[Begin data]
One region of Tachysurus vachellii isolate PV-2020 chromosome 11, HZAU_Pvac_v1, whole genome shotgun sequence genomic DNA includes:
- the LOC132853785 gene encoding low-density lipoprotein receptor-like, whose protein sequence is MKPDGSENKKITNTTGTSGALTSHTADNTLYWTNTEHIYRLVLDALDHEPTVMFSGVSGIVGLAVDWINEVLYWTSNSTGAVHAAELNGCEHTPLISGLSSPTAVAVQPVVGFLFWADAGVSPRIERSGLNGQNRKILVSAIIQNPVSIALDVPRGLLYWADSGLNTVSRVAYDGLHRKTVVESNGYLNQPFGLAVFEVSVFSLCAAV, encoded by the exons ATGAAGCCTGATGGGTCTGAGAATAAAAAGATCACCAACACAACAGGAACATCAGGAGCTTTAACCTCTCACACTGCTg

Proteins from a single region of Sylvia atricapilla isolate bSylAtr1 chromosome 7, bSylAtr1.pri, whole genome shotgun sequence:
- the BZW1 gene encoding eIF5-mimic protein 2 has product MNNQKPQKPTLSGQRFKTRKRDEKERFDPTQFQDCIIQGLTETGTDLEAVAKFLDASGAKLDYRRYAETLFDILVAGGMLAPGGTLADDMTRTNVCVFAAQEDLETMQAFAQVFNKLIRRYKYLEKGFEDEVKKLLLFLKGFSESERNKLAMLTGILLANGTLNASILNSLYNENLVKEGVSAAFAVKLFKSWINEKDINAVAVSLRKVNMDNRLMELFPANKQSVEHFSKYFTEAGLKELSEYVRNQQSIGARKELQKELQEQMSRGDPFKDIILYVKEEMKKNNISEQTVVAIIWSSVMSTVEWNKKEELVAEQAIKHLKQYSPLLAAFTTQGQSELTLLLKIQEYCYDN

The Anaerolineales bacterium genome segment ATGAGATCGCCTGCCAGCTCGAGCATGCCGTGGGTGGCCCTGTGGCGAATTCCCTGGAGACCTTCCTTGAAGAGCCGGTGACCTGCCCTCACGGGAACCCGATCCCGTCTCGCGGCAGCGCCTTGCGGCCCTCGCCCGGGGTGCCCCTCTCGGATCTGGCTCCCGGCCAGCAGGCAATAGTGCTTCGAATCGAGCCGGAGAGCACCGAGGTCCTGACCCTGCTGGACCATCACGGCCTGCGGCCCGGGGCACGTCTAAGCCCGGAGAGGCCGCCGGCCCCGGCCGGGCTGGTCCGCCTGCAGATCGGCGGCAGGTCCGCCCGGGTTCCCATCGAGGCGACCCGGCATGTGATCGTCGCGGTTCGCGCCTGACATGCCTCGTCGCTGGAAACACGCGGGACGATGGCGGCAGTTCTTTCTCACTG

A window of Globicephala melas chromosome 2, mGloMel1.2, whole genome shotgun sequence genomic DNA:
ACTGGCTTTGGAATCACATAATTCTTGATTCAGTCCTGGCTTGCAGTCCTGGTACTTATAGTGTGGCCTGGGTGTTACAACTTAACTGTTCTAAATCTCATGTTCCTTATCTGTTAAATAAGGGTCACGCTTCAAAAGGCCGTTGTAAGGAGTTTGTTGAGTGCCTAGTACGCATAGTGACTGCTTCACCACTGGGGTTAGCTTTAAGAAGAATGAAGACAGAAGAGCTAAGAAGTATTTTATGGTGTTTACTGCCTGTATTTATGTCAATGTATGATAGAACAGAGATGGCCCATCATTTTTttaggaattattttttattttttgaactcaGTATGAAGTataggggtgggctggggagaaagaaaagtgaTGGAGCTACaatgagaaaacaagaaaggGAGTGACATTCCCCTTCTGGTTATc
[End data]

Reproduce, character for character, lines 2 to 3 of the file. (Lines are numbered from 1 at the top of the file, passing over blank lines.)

- the LOC132853785 gene encoding low-density lipoprotein receptor-like, whose protein sequence is MKPDGSENKKITNTTGTSGALTSHTADNTLYWTNTEHIYRLVLDALDHEPTVMFSGVSGIVGLAVDWINEVLYWTSNSTGAVHAAELNGCEHTPLISGLSSPTAVAVQPVVGFLFWADAGVSPRIERSGLNGQNRKILVSAIIQNPVSIALDVPRGLLYWADSGLNTVSRVAYDGLHRKTVVESNGYLNQPFGLAVFEVSVFSLCAAV, encoded by the exons ATGAAGCCTGATGGGTCTGAGAATAAAAAGATCACCAACACAACAGGAACATCAGGAGCTTTAACCTCTCACACTGCTg

Proteins from a single region of Sylvia atricapilla isolate bSylAtr1 chromosome 7, bSylAtr1.pri, whole genome shotgun sequence: